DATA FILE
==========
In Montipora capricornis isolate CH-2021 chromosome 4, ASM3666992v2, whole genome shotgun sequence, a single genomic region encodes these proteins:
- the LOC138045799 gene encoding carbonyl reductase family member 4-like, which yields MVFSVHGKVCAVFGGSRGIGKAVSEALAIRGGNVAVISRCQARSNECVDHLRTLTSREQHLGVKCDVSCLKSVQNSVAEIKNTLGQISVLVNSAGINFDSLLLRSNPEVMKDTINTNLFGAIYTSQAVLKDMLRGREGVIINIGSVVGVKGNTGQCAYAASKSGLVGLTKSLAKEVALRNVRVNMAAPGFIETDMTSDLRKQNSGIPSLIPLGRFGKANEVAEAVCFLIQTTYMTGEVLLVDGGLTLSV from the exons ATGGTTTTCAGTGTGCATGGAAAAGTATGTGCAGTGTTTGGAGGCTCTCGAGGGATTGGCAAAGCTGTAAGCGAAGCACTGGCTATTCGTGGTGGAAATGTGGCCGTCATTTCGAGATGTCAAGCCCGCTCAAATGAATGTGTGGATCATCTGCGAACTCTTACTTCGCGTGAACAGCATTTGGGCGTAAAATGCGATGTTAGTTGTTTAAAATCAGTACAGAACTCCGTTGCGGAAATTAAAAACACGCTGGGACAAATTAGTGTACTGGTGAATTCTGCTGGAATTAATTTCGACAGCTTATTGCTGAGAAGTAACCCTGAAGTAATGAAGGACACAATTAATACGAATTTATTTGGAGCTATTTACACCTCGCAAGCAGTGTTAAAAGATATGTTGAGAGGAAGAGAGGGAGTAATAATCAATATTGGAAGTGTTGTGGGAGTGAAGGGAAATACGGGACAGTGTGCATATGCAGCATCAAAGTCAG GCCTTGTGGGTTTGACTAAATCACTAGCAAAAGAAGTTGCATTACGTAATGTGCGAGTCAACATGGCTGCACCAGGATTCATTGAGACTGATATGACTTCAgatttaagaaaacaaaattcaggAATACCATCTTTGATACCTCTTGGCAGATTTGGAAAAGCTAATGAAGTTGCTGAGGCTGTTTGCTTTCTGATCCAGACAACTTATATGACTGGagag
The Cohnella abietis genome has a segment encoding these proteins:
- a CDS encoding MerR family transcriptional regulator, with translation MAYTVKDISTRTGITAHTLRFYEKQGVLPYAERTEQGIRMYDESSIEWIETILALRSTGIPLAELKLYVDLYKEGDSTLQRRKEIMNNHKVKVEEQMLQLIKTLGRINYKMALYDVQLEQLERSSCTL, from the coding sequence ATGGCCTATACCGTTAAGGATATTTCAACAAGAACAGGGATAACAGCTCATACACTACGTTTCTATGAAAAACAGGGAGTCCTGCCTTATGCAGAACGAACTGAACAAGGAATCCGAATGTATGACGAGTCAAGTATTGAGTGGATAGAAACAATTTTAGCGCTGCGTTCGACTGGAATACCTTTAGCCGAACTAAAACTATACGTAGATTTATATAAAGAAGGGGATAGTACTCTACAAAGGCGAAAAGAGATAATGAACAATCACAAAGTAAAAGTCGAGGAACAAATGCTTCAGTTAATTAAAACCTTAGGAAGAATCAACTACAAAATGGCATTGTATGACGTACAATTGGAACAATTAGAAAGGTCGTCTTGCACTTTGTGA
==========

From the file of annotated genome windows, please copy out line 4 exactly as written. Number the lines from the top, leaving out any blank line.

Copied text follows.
- a CDS encoding MerR family transcriptional regulator, with translation MAYTVKDISTRTGITAHTLRFYEKQGVLPYAERTEQGIRMYDESSIEWIETILALRSTGIPLAELKLYVDLYKEGDSTLQRRKEIMNNHKVKVEEQMLQLIKTLGRINYKMALYDVQLEQLERSSCTL, from the coding sequence ATGGCCTATACCGTTAAGGATATTTCAACAAGAACAGGGATAACAGCTCATACACTACGTTTCTATGAAAAACAGGGAGTCCTGCCTTATGCAGAACGAACTGAACAAGGAATCCGAATGTATGACGAGTCAAGTATTGAGTGGATAGAAACAATTTTAGCGCTGCGTTCGACTGGAATACCTTTAGCCGAACTAAAACTATACGTAGATTTATATAAAGAAGGGGATAGTACTCTACAAAGGCGAAAAGAGATAATGAACAATCACAAAGTAAAAGTCGAGGAACAAATGCTTCAGTTAATTAAAACCTTAGGAAGAATCAACTACAAAATGGCATTGTATGACGTACAATTGGAACAATTAGAAAGGTCGTCTTGCACTTTGTGA